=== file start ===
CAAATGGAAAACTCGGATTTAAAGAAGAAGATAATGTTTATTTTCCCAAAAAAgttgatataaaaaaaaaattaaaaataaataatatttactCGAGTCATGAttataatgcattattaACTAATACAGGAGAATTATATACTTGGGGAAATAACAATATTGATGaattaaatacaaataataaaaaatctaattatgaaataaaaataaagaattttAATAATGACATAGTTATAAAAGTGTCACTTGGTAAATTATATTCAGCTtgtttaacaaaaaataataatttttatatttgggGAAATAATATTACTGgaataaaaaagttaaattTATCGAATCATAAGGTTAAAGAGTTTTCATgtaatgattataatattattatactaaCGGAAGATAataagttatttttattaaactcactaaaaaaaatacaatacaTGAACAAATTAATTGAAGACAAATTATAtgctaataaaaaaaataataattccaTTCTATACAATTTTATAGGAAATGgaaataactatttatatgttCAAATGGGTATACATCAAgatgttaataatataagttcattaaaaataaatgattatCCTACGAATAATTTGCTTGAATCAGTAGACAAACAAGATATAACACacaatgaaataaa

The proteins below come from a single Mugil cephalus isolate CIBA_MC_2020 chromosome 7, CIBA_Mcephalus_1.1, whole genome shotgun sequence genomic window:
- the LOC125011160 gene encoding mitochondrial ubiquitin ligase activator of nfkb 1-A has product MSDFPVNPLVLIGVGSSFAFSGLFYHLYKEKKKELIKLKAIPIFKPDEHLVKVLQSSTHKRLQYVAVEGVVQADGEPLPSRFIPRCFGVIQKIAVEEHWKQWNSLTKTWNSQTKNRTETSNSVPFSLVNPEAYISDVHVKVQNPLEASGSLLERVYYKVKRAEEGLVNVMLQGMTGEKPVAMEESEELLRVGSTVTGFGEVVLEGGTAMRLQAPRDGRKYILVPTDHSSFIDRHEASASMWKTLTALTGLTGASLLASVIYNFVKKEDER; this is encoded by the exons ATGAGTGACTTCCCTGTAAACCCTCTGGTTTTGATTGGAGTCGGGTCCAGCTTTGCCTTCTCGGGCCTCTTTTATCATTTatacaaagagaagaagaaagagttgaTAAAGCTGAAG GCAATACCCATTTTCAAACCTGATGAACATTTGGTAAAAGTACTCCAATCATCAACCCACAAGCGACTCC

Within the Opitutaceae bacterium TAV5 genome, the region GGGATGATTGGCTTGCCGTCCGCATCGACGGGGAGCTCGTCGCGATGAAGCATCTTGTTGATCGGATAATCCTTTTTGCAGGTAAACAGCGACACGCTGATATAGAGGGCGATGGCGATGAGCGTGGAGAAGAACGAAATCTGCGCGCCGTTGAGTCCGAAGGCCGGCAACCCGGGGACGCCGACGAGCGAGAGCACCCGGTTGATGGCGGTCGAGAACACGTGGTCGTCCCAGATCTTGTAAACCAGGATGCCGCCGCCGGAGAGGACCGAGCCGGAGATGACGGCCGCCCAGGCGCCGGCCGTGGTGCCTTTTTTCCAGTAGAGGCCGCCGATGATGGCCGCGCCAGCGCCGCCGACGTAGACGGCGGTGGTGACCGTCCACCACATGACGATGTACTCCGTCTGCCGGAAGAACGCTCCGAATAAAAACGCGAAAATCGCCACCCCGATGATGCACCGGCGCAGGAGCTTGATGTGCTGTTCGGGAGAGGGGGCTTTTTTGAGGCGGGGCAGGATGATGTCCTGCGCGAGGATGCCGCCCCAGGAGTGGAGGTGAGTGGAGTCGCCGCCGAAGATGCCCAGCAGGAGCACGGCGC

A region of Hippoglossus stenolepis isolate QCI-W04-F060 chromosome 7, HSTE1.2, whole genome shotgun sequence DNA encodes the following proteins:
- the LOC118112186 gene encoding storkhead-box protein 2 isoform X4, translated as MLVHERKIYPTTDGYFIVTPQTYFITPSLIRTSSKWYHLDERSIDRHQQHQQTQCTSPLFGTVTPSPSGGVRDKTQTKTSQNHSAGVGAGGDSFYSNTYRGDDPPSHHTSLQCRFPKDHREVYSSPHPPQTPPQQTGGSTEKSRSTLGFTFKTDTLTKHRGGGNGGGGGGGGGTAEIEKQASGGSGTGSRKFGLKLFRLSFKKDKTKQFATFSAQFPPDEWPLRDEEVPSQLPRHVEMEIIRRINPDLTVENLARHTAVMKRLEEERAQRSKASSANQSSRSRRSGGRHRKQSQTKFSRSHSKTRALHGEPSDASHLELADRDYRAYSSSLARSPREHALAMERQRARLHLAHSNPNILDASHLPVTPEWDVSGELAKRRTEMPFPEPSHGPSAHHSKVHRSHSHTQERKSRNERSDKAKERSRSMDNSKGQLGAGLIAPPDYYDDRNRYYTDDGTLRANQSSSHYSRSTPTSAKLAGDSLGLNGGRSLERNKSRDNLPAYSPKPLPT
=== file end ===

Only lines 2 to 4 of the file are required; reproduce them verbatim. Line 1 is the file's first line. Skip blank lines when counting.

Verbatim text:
The proteins below come from a single Mugil cephalus isolate CIBA_MC_2020 chromosome 7, CIBA_Mcephalus_1.1, whole genome shotgun sequence genomic window:
- the LOC125011160 gene encoding mitochondrial ubiquitin ligase activator of nfkb 1-A has product MSDFPVNPLVLIGVGSSFAFSGLFYHLYKEKKKELIKLKAIPIFKPDEHLVKVLQSSTHKRLQYVAVEGVVQADGEPLPSRFIPRCFGVIQKIAVEEHWKQWNSLTKTWNSQTKNRTETSNSVPFSLVNPEAYISDVHVKVQNPLEASGSLLERVYYKVKRAEEGLVNVMLQGMTGEKPVAMEESEELLRVGSTVTGFGEVVLEGGTAMRLQAPRDGRKYILVPTDHSSFIDRHEASASMWKTLTALTGLTGASLLASVIYNFVKKEDER; this is encoded by the exons ATGAGTGACTTCCCTGTAAACCCTCTGGTTTTGATTGGAGTCGGGTCCAGCTTTGCCTTCTCGGGCCTCTTTTATCATTTatacaaagagaagaagaaagagttgaTAAAGCTGAAG GCAATACCCATTTTCAAACCTGATGAACATTTGGTAAAAGTACTCCAATCATCAACCCACAAGCGACTCC

Within the Opitutaceae bacterium TAV5 genome, the region GGGATGATTGGCTTGCCGTCCGCATCGACGGGGAGCTCGTCGCGATGAAGCATCTTGTTGATCGGATAATCCTTTTTGCAGGTAAACAGCGACACGCTGATATAGAGGGCGATGGCGATGAGCGTGGAGAAGAACGAAATCTGCGCGCCGTTGAGTCCGAAGGCCGGCAACCCGGGGACGCCGACGAGCGAGAGCACCCGGTTGATGGCGGTCGAGAACACGTGGTCGTCCCAGATCTTGTAAACCAGGATGCCGCCGCCGGAGAGGACCGAGCCGGAGATGACGGCCGCCCAGGCGCCGGCCGTGGTGCCTTTTTTCCAGTAGAGGCCGCCGATGATGGCCGCGCCAGCGCCGCCGACGTAGACGGCGGTGGTGACCGTCCACCACATGACGATGTACTCCGTCTGCCGGAAGAACGCTCCGAATAAAAACGCGAAAATCGCCACCCCGATGATGCACCGGCGCAGGAGCTTGATGTGCTGTTCGGGAGAGGGGGCTTTTTTGAGGCGGGGCAGGATGATGTCCTGCGCGAGGATGCCGCCCCAGGAGTGGAGGTGAGTGGAGTCGCCGCCGAAGATGCCCAGCAGGAGCACGGCGC